Shakespeare's "Julius Caesar" is a play, so it does not have a narrative point of view. The story unfolds in front of the audience, with each character speaking his or her own part. There is no chorus acting as narrator to help move the action along or explain details of the text.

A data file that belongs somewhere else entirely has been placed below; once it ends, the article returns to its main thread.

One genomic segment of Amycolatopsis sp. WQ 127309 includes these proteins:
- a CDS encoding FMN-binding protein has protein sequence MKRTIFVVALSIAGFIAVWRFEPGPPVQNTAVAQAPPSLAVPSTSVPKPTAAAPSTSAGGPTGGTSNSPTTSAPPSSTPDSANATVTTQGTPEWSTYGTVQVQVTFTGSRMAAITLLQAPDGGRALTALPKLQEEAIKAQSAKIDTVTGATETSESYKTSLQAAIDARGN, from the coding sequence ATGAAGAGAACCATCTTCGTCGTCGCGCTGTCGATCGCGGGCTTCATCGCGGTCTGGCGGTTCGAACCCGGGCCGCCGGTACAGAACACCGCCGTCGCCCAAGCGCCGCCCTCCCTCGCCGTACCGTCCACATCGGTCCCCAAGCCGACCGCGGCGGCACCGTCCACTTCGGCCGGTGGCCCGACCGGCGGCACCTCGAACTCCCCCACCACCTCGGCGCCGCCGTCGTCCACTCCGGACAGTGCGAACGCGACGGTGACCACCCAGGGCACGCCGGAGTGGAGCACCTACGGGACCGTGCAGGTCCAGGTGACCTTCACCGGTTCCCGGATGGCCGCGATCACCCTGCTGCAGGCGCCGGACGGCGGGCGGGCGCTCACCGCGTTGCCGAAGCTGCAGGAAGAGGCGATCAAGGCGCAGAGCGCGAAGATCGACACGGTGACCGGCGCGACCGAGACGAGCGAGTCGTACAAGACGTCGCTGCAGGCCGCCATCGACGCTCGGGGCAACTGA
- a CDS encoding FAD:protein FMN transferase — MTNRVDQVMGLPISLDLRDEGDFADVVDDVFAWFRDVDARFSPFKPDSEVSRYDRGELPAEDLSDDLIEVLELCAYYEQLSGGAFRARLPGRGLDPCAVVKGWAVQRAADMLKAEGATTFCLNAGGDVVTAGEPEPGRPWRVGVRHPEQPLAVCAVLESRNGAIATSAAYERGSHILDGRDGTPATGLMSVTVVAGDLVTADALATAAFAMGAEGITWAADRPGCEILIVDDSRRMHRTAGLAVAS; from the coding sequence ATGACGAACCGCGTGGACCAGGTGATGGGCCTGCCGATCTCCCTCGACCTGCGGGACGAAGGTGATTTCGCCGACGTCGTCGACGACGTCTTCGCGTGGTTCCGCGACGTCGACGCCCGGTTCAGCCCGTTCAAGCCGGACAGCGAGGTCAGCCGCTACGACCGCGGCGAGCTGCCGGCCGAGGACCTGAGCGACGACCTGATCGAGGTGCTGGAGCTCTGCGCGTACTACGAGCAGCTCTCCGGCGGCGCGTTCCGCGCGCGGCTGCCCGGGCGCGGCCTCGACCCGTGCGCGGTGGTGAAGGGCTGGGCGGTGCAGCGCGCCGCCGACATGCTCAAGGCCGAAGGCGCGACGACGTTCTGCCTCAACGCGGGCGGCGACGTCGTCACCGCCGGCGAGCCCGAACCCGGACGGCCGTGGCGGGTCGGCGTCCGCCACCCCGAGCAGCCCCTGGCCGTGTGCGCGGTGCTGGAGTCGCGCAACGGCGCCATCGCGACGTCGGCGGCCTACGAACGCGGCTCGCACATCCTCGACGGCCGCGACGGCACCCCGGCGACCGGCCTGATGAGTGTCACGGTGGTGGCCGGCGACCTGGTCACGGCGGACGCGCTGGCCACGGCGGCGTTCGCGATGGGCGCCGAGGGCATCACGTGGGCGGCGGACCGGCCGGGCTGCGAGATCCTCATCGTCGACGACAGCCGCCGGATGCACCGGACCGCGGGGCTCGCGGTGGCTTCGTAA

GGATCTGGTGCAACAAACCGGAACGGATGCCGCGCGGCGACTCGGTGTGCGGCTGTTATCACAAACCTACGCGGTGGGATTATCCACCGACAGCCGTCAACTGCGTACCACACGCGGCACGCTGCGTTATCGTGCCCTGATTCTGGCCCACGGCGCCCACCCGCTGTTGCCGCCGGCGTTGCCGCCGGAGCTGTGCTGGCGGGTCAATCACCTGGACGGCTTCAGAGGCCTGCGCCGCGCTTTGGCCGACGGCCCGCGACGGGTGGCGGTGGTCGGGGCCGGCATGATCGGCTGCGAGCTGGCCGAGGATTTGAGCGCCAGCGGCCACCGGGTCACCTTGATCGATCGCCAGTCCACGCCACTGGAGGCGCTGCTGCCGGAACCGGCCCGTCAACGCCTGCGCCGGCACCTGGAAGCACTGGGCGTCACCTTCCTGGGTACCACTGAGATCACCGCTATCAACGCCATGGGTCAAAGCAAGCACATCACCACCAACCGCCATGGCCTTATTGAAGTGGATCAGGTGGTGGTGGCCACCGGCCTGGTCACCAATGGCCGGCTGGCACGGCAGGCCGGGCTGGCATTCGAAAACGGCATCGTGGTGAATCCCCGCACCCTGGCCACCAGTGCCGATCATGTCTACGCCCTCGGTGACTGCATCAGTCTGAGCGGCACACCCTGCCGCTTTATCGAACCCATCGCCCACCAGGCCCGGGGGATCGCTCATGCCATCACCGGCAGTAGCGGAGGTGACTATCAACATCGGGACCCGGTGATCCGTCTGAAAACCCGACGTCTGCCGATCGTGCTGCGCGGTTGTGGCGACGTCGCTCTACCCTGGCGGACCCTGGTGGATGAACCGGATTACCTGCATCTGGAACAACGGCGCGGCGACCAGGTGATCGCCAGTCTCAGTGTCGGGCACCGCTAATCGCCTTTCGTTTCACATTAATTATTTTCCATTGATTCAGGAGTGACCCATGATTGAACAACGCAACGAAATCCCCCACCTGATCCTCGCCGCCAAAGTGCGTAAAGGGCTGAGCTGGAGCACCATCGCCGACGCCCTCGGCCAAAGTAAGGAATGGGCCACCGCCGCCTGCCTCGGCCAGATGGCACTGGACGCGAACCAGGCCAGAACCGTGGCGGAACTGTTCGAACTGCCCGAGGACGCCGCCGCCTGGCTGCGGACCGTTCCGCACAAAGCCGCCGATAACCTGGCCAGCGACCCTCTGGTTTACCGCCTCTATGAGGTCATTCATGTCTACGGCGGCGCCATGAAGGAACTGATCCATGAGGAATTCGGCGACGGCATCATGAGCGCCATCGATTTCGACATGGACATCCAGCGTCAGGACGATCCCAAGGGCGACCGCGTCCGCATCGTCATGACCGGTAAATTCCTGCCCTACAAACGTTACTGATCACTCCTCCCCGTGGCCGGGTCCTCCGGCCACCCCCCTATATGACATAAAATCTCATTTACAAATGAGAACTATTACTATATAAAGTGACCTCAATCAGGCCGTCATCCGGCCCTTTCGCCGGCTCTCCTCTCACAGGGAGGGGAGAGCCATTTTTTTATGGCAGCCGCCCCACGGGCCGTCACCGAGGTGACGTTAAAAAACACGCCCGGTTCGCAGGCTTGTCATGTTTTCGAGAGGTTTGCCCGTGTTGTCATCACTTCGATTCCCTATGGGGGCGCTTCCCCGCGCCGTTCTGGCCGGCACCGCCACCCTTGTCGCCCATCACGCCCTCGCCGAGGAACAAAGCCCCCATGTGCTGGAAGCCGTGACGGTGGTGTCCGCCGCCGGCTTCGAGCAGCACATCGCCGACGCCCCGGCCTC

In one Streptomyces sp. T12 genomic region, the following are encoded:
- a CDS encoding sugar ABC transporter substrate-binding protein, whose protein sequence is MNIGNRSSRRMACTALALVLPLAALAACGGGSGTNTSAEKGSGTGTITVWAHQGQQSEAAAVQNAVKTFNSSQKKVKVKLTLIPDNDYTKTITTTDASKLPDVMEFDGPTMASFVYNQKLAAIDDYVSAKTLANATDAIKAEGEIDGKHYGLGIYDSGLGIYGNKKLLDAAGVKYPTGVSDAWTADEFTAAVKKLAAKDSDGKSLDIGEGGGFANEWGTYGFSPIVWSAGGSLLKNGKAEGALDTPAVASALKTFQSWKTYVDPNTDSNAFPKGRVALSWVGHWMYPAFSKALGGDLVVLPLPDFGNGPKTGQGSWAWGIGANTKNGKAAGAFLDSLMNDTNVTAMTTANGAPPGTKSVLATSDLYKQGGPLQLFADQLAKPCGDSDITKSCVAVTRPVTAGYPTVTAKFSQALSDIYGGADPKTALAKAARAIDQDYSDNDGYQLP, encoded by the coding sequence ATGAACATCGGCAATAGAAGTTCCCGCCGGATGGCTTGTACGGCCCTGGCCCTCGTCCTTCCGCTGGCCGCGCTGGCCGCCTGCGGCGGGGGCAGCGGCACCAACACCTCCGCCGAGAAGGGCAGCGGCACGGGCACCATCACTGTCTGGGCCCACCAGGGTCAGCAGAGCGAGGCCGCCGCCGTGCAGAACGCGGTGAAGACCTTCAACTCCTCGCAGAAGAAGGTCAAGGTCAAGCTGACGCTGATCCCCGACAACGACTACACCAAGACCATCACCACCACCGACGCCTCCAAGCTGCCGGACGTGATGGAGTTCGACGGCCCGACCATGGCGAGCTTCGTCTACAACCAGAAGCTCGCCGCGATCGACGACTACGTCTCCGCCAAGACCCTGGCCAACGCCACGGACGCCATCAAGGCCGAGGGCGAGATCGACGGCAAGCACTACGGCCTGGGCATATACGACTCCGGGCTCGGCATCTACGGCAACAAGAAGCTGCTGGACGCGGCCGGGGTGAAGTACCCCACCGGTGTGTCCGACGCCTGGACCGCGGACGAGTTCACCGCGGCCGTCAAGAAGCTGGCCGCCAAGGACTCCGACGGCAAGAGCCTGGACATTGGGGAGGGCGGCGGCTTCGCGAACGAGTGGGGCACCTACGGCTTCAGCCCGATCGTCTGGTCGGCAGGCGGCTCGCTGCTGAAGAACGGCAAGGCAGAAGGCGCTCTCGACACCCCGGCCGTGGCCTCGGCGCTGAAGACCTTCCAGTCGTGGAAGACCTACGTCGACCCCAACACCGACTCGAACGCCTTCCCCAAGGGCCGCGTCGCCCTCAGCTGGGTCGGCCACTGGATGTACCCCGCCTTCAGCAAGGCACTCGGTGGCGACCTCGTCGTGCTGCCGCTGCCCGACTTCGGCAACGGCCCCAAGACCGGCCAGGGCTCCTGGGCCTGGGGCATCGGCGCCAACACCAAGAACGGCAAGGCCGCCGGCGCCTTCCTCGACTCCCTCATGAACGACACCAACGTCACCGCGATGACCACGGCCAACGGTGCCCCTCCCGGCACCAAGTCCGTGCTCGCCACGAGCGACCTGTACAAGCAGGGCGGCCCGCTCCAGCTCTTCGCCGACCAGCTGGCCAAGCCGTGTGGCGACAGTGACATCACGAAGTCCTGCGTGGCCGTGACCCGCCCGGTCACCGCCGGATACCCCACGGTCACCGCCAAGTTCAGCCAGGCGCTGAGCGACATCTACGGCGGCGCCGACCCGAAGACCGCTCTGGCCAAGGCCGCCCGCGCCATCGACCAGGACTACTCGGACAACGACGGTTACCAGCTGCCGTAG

Usually when we speak of point of view, we're talking about fiction or poetry, about the person who is telling the story. Although the play is about Julius Caesar, Caesar is not telling the story; nor does any other character in the play. In a sense you could say that every audience member is like a narrator who takes in all the action and pieces it together into a story for themselves.
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